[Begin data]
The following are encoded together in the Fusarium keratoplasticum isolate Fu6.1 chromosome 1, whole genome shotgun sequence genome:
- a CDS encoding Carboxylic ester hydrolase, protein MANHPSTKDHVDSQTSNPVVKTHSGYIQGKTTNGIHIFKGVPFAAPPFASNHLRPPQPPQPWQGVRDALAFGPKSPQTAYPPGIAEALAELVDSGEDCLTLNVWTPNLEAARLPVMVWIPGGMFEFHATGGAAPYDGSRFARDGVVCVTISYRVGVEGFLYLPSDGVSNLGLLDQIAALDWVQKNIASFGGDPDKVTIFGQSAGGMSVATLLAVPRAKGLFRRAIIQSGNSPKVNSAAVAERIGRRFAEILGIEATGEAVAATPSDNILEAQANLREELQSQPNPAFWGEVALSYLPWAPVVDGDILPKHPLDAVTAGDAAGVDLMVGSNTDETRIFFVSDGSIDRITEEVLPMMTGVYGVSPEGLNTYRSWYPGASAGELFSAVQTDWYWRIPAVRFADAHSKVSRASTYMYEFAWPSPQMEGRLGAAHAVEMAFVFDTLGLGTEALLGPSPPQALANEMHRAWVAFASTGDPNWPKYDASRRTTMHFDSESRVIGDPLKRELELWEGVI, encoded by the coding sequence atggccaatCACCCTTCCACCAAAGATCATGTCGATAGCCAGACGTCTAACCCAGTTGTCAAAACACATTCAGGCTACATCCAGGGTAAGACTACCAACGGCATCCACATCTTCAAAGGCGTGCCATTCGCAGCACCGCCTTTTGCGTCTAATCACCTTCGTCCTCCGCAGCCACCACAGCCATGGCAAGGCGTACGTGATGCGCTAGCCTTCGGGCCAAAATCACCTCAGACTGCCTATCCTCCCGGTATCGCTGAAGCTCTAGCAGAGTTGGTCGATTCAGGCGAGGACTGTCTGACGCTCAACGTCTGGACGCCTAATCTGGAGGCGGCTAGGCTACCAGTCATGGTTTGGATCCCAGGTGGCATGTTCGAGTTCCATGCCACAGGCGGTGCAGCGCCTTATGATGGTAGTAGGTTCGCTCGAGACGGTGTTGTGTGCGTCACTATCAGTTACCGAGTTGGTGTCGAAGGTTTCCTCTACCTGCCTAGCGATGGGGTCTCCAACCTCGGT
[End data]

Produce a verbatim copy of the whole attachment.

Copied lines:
The following are encoded together in the Fusarium keratoplasticum isolate Fu6.1 chromosome 1, whole genome shotgun sequence genome:
- a CDS encoding Carboxylic ester hydrolase, protein MANHPSTKDHVDSQTSNPVVKTHSGYIQGKTTNGIHIFKGVPFAAPPFASNHLRPPQPPQPWQGVRDALAFGPKSPQTAYPPGIAEALAELVDSGEDCLTLNVWTPNLEAARLPVMVWIPGGMFEFHATGGAAPYDGSRFARDGVVCVTISYRVGVEGFLYLPSDGVSNLGLLDQIAALDWVQKNIASFGGDPDKVTIFGQSAGGMSVATLLAVPRAKGLFRRAIIQSGNSPKVNSAAVAERIGRRFAEILGIEATGEAVAATPSDNILEAQANLREELQSQPNPAFWGEVALSYLPWAPVVDGDILPKHPLDAVTAGDAAGVDLMVGSNTDETRIFFVSDGSIDRITEEVLPMMTGVYGVSPEGLNTYRSWYPGASAGELFSAVQTDWYWRIPAVRFADAHSKVSRASTYMYEFAWPSPQMEGRLGAAHAVEMAFVFDTLGLGTEALLGPSPPQALANEMHRAWVAFASTGDPNWPKYDASRRTTMHFDSESRVIGDPLKRELELWEGVI, encoded by the coding sequence atggccaatCACCCTTCCACCAAAGATCATGTCGATAGCCAGACGTCTAACCCAGTTGTCAAAACACATTCAGGCTACATCCAGGGTAAGACTACCAACGGCATCCACATCTTCAAAGGCGTGCCATTCGCAGCACCGCCTTTTGCGTCTAATCACCTTCGTCCTCCGCAGCCACCACAGCCATGGCAAGGCGTACGTGATGCGCTAGCCTTCGGGCCAAAATCACCTCAGACTGCCTATCCTCCCGGTATCGCTGAAGCTCTAGCAGAGTTGGTCGATTCAGGCGAGGACTGTCTGACGCTCAACGTCTGGACGCCTAATCTGGAGGCGGCTAGGCTACCAGTCATGGTTTGGATCCCAGGTGGCATGTTCGAGTTCCATGCCACAGGCGGTGCAGCGCCTTATGATGGTAGTAGGTTCGCTCGAGACGGTGTTGTGTGCGTCACTATCAGTTACCGAGTTGGTGTCGAAGGTTTCCTCTACCTGCCTAGCGATGGGGTCTCCAACCTCGGT